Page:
An ahead-of-his-time aerialist with a striking look — he draped himself in all white gear and covered his entire upper body in Japanese script — Hakushi had many of the tools necessary to become a top WWE Superstar. He proved that during his rivalry with Bret “Hit Man” Hart, as the two men put on a series of underrated classics only months into Hakushi’s arrival.
Where did the Japanese Superstar go from there? Well, there was that one-night-only tag team with Kwang. And that time he lost to Barry Horowitz of all people. Not exactly the stuff of legend. Fortunately for Hakushi, he remains a rock star to grappling fans in his home country. Meanwhile, WWE fans are still trying to figure out why he never had a major rivalry against The Undertaker. — RYAN MURPHY
At 6-foot-6 and nearly 300 pounds, Mike Awesome’s stature was strikingly similar to WWE Hall of Famer Hulk Hogan. But Awesome was far more athletic than The Hulkster and took plenty of risks — a necessity in the chaotic environments of ECW and Japan where Awesome made his bones in the ’90s. ( WATCH)
The big man seemed poised to dominate sports-entertainment when he appeared on WCW Monday Nitro while still the reigning ECW Champion. In WCW, he was briefly positioned as a “Career Killer,” before that fearsome moniker gave way to laughable personas like “That ’70s Guy” and “The Fat Chick Thriller.”
When WCW was acquired by WWE in 2001, Awesome was part of the WCW/ECW Alliance and eventually became a WWE Superstar. Aside from a reign as WWE Hardcore Champion, however, he did not achieve nearly the same level of success as he did in ECW or Japan. Mike Awesome certainly had the size and ability to be a WWE Champion, but the chaos of the end of both WCW and ECW prevented his greater success. — K.P.
Who was that masked man? That’s what WCW fans were wondering after Blitzkrieg — that flawless aerialist with the German name, Mexican style, Japanese look and an intergalactic home in The Cosmos — came and went at the end of the ’90s.
Appearing seemingly out of nowhere in ’98, Blitzkrieg excited a WCW fanbase that had grown weary of a staid Cruiserweight division. Chris Jericho, Dean Malenko and Eddie Guerrero had all moved on by then, leaving behind a ragtag roster — save for a few standouts — that failed to connect with the audience.
In all his bizarre, anime-character-come-to-life glory, Blitzkrieg thrilled WCW fans with his arching backflips and vibrant Corkscrew 450 Splash. Could he have become the next Rey Mysterio? ( WATCH) It’s a daunting comparison and one that’s impossible to figure as Blitzkrieg left sports-entertainment — suddenly and permanently — not long after the turn of the millennium. — R.M.
Bam Bam Bigelow
“There can’t possibly be more than a handful of people that have ever inhabited this planet that were more naturally inclined to become a professional wrestler than Bam Bam Bigelow,” Paul Heyman once said of the respected heavyweight.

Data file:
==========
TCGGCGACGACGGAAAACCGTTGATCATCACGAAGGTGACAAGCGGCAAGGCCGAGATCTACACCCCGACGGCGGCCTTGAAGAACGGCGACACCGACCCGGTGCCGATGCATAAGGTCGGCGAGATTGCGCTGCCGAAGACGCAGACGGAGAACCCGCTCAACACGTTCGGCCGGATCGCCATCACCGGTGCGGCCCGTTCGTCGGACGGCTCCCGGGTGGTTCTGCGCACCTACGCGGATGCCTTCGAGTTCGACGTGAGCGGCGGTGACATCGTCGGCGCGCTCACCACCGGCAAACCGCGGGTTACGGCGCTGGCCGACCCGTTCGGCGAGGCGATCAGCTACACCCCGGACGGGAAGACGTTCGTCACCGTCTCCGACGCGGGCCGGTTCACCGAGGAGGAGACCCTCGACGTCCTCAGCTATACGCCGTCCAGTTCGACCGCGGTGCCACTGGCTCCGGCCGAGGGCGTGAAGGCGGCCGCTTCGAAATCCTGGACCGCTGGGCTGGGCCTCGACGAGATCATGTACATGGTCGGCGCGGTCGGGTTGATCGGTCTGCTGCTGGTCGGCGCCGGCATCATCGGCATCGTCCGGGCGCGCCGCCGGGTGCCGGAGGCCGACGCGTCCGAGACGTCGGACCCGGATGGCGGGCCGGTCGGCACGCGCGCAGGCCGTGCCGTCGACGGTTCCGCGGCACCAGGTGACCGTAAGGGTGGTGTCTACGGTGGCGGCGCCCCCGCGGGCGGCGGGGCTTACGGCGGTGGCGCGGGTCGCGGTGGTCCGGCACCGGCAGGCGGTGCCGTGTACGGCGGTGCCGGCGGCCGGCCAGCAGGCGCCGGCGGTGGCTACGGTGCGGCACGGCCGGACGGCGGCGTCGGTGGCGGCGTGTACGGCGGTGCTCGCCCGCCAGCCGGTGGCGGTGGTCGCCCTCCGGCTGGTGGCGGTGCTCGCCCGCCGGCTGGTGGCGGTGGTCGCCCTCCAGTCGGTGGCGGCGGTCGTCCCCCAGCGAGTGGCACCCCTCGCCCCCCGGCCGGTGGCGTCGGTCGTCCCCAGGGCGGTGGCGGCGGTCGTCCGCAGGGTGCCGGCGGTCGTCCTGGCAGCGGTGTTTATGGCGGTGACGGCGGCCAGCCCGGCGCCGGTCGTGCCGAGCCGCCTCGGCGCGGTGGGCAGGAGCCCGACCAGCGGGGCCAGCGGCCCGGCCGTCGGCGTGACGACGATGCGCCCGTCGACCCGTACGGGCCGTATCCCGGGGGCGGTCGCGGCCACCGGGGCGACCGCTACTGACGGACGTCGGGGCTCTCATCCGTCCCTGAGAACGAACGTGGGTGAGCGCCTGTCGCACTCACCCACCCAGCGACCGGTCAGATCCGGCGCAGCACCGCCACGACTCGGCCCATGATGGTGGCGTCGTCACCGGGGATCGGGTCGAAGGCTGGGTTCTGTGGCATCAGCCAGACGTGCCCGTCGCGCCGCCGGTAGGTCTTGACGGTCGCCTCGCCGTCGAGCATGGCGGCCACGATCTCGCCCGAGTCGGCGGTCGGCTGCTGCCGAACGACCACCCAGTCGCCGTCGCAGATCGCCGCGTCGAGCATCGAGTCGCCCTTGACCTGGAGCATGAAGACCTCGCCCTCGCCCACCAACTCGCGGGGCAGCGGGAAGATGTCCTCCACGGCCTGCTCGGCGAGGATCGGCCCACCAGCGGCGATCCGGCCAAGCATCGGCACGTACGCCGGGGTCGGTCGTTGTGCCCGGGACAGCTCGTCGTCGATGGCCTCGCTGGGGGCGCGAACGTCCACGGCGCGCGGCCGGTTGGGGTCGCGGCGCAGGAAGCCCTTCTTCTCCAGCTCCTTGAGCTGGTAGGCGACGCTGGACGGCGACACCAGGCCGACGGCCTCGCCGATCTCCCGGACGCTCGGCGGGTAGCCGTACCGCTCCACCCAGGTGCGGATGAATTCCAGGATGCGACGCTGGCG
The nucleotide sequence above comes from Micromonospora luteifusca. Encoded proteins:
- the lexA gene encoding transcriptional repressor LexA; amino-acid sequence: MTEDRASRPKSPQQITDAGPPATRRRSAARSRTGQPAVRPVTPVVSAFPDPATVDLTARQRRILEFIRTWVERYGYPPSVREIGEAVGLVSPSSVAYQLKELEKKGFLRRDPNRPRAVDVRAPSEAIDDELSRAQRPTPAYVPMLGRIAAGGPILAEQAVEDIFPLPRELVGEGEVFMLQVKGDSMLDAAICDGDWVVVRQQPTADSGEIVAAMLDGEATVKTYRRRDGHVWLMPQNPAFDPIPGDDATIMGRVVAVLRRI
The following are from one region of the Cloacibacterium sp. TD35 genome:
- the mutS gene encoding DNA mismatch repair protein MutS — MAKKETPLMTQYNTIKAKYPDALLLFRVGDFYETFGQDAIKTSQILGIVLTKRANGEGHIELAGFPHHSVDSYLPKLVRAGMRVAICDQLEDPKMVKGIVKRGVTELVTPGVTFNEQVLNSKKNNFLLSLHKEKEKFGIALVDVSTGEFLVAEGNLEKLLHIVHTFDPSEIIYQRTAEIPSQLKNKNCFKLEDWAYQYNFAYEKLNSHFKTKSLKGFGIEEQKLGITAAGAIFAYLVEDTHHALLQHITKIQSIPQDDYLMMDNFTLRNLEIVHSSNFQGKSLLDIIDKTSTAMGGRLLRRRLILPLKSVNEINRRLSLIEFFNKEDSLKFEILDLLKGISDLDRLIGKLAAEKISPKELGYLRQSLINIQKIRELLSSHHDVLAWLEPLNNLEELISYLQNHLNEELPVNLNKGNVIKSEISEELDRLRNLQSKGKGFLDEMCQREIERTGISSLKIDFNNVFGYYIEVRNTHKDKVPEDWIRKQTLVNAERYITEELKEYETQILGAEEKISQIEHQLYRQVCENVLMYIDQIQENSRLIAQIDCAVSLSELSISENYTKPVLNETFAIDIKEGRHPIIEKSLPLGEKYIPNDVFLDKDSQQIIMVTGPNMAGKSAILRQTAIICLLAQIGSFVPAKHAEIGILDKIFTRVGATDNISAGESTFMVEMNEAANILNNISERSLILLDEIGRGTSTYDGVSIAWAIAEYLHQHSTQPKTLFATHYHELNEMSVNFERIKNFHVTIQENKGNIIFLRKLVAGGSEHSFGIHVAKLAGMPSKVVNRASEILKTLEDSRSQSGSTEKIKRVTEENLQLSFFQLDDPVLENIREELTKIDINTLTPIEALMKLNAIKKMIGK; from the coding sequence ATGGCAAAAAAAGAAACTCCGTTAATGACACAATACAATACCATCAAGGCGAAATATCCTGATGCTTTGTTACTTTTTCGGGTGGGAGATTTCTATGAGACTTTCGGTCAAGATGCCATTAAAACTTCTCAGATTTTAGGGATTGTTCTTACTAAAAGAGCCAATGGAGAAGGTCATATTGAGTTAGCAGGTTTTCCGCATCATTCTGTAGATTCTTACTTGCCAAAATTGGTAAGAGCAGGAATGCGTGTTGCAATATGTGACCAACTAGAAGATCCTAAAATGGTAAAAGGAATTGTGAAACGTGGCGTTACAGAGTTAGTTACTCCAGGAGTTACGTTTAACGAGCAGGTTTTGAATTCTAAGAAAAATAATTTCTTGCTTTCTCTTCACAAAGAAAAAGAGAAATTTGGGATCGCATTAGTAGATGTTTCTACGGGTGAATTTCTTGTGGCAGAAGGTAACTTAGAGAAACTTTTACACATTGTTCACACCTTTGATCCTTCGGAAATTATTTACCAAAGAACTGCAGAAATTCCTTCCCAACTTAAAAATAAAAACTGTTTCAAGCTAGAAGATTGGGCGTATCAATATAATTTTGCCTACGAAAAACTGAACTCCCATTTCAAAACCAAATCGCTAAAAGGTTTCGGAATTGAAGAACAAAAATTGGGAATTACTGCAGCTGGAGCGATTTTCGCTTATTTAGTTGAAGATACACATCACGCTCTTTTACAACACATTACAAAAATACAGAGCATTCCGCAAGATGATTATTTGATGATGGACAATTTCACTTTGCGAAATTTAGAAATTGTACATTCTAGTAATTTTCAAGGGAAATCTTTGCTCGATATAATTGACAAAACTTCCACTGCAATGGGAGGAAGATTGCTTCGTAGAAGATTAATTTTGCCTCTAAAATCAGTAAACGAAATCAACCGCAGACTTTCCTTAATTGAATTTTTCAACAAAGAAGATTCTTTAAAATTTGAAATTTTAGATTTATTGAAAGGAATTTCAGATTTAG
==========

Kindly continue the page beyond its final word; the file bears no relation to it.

So how is The Beast from the East — the most natural, agile and physically remarkable big man of the past quarter century — not remembered as the greatest villain of the ’90s?
It’s a tough question to answer. On top of all that God-given knack, the 401-pound Bigelow — with his flame-covered gear and tattooed cranium — looked like the last man on earth you’d want to offend in public. So why didn’t Bam Bam face Hulk Hogan at The Show of Shows? Why didn’t he take a serious run at The Undertaker’s Streak? His most lasting impact remains his WrestleMania XI loss to Lawrence Taylor. It was a main event on The Grandest Stage of Them All, sure, but Bam Bam was just there to make an NFL player look good. ( WATCH)
Bigelow deserved better. It’s a shame he never got it. — R.M.
Dr. Tom Prichard
Tom Prichard gets professional wrestling. There are scores of WWE Superstars who came through the developmental system under him that will vouch for the good doctor. Before he became a teacher, however, Prichard was a true student of the game — an underrated wrestler if there ever was one.
He first made his mark in the Fullers’ Continental territory in Alabama in the late 1980s. With a fiery offense and the charisma to match, Dr. Tom quickly became one of the biggest fan favorites in the area, especially during a controversial rivalry with The Dirty White Boy.
But Prichard soon became a tag team specialist. Although he found success as one-half of The Heavenly Bodies and The Bodydonnas, anyone who saw Dr. Tom on his own knew that there was untapped singles potential just waiting to get out. ( WATCH) Prichard never hit big as a solo act, but he’s passed on his extensive knowledge to the future generation of Superstars, many of whom are on today’s WWE roster. — BOBBY MELOK
In the 1990s, Perry Saturn competed in all three major promotions — ECW, WCW and WWE. A former Airborne Ranger in the United States Army and a student of Killer Kowalski, the tough brawler from The Combat Zone in Boston was a three-time ECW Tag Team Champion, two-time WCW Tag Team Champion, WCW TV Champion and also captured the WWE European and Hardcore Titles. ( WATCH)